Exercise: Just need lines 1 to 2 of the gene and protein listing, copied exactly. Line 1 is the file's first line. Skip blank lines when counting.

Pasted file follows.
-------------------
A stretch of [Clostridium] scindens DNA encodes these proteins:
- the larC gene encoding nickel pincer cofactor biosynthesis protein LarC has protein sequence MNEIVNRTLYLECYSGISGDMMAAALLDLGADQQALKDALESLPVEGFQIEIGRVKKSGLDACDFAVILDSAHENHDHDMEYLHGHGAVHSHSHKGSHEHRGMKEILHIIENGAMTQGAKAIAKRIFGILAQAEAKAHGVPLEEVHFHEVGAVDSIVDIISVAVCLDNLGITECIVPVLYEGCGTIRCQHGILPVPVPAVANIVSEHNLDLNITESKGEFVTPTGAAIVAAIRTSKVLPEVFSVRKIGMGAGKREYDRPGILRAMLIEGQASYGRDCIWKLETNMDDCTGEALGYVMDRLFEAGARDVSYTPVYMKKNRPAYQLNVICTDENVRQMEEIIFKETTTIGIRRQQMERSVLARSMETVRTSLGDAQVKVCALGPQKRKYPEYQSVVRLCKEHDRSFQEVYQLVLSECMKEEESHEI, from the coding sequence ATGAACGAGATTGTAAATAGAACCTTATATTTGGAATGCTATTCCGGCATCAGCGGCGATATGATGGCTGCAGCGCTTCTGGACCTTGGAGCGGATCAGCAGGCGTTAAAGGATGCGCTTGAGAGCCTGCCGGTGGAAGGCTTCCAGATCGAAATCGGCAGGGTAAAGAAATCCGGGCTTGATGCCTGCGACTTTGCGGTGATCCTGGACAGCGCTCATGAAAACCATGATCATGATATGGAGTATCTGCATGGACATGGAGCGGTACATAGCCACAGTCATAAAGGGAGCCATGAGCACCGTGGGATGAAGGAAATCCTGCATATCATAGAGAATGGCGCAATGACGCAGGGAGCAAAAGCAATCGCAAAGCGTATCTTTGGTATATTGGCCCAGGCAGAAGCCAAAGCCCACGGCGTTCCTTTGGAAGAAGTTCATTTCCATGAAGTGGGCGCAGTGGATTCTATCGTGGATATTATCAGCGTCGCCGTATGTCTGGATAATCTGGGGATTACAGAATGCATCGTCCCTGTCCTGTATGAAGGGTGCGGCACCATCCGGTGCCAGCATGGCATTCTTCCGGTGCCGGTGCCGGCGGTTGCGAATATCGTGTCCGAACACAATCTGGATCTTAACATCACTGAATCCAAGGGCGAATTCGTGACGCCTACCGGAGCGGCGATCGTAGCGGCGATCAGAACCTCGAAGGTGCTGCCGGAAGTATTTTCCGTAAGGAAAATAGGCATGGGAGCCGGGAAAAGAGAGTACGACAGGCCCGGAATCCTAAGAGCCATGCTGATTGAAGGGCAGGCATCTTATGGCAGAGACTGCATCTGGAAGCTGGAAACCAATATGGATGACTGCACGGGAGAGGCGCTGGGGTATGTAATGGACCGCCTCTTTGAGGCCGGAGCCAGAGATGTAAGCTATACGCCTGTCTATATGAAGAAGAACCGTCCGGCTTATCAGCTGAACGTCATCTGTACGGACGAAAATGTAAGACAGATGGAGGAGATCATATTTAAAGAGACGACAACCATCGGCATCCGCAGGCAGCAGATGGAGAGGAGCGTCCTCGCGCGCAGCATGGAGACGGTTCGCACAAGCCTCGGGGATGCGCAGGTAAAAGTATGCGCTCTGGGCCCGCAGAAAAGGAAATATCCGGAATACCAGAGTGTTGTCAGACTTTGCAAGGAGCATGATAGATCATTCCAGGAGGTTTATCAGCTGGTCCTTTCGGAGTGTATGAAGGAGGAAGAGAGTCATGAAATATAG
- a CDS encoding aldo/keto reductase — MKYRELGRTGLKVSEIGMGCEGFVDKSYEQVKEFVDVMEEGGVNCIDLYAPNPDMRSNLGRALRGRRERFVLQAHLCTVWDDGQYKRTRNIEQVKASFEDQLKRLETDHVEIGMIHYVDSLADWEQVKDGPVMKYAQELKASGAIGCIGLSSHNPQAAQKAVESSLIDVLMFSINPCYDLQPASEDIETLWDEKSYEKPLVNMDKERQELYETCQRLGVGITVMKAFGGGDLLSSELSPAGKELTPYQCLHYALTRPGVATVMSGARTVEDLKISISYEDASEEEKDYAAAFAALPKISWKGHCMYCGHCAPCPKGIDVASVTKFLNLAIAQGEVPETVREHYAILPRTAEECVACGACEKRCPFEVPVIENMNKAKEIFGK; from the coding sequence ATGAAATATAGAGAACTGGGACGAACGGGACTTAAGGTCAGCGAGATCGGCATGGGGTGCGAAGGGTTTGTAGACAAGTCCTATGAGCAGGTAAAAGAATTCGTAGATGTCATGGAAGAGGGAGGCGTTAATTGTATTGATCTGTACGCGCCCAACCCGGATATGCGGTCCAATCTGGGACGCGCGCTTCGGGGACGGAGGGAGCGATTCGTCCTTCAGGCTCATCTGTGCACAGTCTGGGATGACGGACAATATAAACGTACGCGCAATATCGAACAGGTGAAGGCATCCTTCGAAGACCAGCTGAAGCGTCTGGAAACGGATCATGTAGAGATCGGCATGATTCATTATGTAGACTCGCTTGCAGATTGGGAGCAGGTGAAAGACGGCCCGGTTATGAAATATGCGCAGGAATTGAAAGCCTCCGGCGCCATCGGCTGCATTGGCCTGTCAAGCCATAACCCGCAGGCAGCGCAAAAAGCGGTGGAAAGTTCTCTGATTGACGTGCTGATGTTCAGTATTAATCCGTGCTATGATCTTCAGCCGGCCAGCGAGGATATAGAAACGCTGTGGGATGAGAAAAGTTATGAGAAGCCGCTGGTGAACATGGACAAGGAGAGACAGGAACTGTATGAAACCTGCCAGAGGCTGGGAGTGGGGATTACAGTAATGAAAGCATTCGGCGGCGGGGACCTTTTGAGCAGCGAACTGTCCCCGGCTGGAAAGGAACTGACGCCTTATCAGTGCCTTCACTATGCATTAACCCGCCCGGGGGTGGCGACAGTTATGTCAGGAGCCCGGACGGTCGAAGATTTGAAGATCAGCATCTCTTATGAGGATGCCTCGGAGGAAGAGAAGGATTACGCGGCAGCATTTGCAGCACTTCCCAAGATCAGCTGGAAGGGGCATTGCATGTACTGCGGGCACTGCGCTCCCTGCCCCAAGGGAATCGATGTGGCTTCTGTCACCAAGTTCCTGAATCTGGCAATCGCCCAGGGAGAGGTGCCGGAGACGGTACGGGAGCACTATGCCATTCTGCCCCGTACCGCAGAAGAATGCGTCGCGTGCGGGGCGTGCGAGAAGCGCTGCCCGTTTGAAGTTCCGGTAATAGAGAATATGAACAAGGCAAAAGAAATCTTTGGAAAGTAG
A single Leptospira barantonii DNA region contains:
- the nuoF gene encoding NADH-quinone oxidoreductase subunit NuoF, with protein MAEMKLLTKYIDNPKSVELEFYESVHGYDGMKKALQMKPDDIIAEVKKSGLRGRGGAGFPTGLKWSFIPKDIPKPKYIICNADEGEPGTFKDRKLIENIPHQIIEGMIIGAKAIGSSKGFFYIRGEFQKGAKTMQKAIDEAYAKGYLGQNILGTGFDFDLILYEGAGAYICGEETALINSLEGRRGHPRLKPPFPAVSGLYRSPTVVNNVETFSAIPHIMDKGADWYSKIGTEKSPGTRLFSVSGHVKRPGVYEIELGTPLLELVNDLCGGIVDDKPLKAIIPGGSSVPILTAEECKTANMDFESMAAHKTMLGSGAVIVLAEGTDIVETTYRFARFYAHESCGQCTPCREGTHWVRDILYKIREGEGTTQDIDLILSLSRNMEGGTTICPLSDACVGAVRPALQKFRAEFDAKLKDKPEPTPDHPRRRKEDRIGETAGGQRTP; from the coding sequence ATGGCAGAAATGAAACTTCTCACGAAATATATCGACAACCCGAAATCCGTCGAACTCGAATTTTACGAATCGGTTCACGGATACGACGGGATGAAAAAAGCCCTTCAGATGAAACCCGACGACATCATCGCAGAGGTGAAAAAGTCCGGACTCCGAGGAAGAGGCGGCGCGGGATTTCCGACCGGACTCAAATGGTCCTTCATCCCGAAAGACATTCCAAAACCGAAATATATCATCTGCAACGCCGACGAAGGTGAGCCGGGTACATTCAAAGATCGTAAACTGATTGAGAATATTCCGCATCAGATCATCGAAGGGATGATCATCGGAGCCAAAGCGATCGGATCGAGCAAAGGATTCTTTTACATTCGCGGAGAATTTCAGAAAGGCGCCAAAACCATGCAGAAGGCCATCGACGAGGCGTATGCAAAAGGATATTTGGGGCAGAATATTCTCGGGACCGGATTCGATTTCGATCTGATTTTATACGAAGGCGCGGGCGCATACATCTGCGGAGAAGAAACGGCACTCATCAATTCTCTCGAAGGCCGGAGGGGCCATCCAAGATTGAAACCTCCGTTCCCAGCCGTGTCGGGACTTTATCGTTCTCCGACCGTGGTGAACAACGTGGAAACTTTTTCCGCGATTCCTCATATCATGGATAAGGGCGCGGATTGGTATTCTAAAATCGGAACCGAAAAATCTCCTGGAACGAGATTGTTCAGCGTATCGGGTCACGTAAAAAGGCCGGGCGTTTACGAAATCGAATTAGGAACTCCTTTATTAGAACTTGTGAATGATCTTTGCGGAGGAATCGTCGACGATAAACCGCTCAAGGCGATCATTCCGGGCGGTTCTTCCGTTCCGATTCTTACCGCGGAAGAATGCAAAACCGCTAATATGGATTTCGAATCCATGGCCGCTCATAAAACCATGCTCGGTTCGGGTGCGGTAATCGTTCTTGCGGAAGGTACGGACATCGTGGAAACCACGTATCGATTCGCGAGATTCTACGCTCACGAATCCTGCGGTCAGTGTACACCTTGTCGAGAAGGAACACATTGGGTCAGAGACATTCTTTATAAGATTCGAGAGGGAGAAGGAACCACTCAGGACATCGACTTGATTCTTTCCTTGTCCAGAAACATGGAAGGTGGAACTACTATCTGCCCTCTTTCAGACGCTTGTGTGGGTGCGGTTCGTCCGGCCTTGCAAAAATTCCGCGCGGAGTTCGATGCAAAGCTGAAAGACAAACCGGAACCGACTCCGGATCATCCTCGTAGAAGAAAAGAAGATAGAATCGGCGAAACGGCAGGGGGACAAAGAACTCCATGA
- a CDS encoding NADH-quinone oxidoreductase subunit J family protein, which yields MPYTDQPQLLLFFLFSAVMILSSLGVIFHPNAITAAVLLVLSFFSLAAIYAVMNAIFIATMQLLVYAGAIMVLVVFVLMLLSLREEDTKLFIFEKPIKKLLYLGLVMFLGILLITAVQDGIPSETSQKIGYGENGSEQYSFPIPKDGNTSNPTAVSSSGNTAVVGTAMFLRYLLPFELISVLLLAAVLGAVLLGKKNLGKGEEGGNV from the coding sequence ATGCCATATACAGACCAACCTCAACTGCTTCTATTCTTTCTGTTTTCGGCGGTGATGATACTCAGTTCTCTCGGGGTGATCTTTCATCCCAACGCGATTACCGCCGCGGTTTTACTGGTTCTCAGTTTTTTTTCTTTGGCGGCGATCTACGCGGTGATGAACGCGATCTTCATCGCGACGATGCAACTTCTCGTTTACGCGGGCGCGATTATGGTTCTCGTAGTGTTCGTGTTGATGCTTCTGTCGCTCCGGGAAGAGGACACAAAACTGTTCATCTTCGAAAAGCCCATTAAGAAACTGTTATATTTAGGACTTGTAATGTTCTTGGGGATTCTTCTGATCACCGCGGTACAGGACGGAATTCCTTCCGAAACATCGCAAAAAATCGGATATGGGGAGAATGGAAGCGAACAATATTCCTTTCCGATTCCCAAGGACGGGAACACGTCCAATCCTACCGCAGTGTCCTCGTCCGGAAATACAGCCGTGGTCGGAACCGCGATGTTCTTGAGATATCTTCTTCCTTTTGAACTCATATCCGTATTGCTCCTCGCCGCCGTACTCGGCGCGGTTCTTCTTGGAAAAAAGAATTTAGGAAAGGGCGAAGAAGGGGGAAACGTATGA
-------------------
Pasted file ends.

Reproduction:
A stretch of [Clostridium] scindens DNA encodes these proteins:
- the larC gene encoding nickel pincer cofactor biosynthesis protein LarC has protein sequence MNEIVNRTLYLECYSGISGDMMAAALLDLGADQQALKDALESLPVEGFQIEIGRVKKSGLDACDFAVILDSAHENHDHDMEYLHGHGAVHSHSHKGSHEHRGMKEILHIIENGAMTQGAKAIAKRIFGILAQAEAKAHGVPLEEVHFHEVGAVDSIVDIISVAVCLDNLGITECIVPVLYEGCGTIRCQHGILPVPVPAVANIVSEHNLDLNITESKGEFVTPTGAAIVAAIRTSKVLPEVFSVRKIGMGAGKREYDRPGILRAMLIEGQASYGRDCIWKLETNMDDCTGEALGYVMDRLFEAGARDVSYTPVYMKKNRPAYQLNVICTDENVRQMEEIIFKETTTIGIRRQQMERSVLARSMETVRTSLGDAQVKVCALGPQKRKYPEYQSVVRLCKEHDRSFQEVYQLVLSECMKEEESHEI, from the coding sequence ATGAACGAGATTGTAAATAGAACCTTATATTTGGAATGCTATTCCGGCATCAGCGGCGATATGATGGCTGCAGCGCTTCTGGACCTTGGAGCGGATCAGCAGGCGTTAAAGGATGCGCTTGAGAGCCTGCCGGTGGAAGGCTTCCAGATCGAAATCGGCAGGGTAAAGAAATCCGGGCTTGATGCCTGCGACTTTGCGGTGATCCTGGACAGCGCTCATGAAAACCATGATCATGATATGGAGTATCTGCATGGACATGGAGCGGTACATAGCCACAGTCATAAAGGGAGCCATGAGCACCGTGGGATGAAGGAAATCCTGCATATCATAGAGAATGGCGCAATGACGCAGGGAGCAAAAGCAATCGCAAAGCGTATCTTTGGTATATTGGCCCAGGCAGAAGCCAAAGCCCACGGCGTTCCTTTGGAAGAAGTTCATTTCCATGAAGTGGGCGCAGTGGATTCTATCGTGGATATTATCAGCGTCGCCGTATGTCTGGATAATCTGGGGATTACAGAATGCATCGTCCCTGTCCTGTATGAAGGGTGCGGCACCATCCGGTGCCAGCATGGCATTCTTCCGGTGCCGGTGCCGGCGGTTGCGAATATCGTGTCCGAACACAATCTGGATCTTAACATCACTGAATCCAAGGGCGAATTCGTGACGCCTACCGGAGCGGCGATCGTAGCGGCGATCAGAACCTCGAAGGTGCTGCCGGAAGTATTTTCCGTAAGGAAAATAGGCATGGGAGCCGGGAAAAGAGAGTACGACAGGCCCGGAATCCTAAGAGCCATGCTGATTGAAGGGCAGGCATCTTATGGCAGAGACTGCATCTGGAAGCTGGAAACCAATATGGATGACTGCACGGGAGAGGCGCTGGGGTATGTAATGGACCGCCTCTTTGAGGCCGGAGCCAGAGATGTAAGCTATACGCCTGTCTATATGAAGAAGAACCGTCCGGCTTATCAGCTGAACGTCATCTGTACGGACGAAAATGTAAGACAGATGGAGGAGATCATATTTAAAGAGACGACAACCATCGGCATCCGCAGGCAGCAGATGGAGAGGAGCGTCCTCGCGCGCAGCATGGAGACGGTTCGCACAAGCCTCGGGGATGCGCAGGTAAAAGTATGCGCTCTGGGCCCGCAGAAAAGGAAATATCCGGAATACCAGAGTGTTGTCAGACTTTGCAAGGAGCATGATAGATCATTCCAGGAGGTTTATCAGCTGGTCCTTTCGGAGTGTATGAAGGAGGAAGAGAGTCATGAAATATAG